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Comment & Response
September 16, 2020

Change the Trainee, or Change the Training Environment?—Reply

Author Affiliations
  • 1Department of Neurologic Surgery, Mayo Clinic, Jacksonville, Florida
JAMA Surg. Published online September 16, 2020. doi:10.1001/jamasurg.2020.3790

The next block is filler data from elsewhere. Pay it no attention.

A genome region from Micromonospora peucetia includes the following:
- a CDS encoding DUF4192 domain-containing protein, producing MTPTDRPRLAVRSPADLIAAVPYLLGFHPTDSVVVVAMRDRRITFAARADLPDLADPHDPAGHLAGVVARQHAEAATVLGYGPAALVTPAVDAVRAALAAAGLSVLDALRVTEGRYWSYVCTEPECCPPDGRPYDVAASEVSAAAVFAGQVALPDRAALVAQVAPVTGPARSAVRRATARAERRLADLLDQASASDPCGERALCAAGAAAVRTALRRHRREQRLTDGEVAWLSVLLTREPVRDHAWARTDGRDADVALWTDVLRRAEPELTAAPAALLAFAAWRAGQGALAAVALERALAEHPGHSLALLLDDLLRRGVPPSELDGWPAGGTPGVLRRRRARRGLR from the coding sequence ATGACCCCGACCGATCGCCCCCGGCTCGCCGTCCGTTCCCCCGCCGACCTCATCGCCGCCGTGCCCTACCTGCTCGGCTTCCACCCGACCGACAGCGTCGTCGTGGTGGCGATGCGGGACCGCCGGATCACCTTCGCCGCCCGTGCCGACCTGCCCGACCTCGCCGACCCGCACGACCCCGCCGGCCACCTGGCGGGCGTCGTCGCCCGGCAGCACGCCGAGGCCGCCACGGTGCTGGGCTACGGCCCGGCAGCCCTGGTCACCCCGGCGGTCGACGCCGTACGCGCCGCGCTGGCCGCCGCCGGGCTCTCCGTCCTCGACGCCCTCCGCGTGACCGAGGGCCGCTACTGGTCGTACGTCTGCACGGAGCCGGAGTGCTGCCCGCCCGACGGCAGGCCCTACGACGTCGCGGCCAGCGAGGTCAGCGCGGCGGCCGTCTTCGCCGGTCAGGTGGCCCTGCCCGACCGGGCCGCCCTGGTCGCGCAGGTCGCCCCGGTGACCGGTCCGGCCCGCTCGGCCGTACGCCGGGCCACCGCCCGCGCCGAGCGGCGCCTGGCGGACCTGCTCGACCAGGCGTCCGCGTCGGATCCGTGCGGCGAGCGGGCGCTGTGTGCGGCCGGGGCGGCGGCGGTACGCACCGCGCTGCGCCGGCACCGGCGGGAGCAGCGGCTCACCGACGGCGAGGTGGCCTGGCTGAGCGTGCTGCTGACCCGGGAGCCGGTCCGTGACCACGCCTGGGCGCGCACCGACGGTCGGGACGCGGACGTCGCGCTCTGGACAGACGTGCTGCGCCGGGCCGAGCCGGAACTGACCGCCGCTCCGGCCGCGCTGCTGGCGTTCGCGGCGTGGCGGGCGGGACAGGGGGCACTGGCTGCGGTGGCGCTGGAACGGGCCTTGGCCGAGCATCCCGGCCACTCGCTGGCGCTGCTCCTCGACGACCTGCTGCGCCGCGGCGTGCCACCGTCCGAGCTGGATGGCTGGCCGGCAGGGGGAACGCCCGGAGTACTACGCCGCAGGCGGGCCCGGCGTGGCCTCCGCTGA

In Reply I sincerely thank Sue-Chue-Lam for his interest in the published article in JAMA Surgery, “Reflections of a Millennial Surgeon: The Changing Face of Medical Education.”1 His view on the importance of critical appraisal of teaching strategy within the constant flux of educational development between generations of learners is of paramount importance. A field cannot move forward without first looking back through the lens of process improvement. I soundly agree with the claim that human behavior is significantly influenced by material conditions, especially within the context of medical training. In reciprocal analysis of strategies in training Generation Y and Z learners, how are our contemporary processes in medical training structured to reflect the real “material conditions” of a life dedicated to the care of surgical patients? While shift work may improve the perceptions of work/life balance in the mindset of modern trainees, is this model truly preparing surgeon-physicians for the demands of patient care duty when they become independent practitioners? The incidence of burnout among practicing surgeons has not decreased with the addition of such restful cordons in training and has been associated directly with frank unpreparedness for patient care after training requirements have been completed.2-4 The group of boys who survived the Tonga shipwreck5 had no such escape mechanisms of comfort when their limits were tested, and their “material conditions” were not subjected to artificial mechanisms of wellness; yet, they succeeded in their endeavors.

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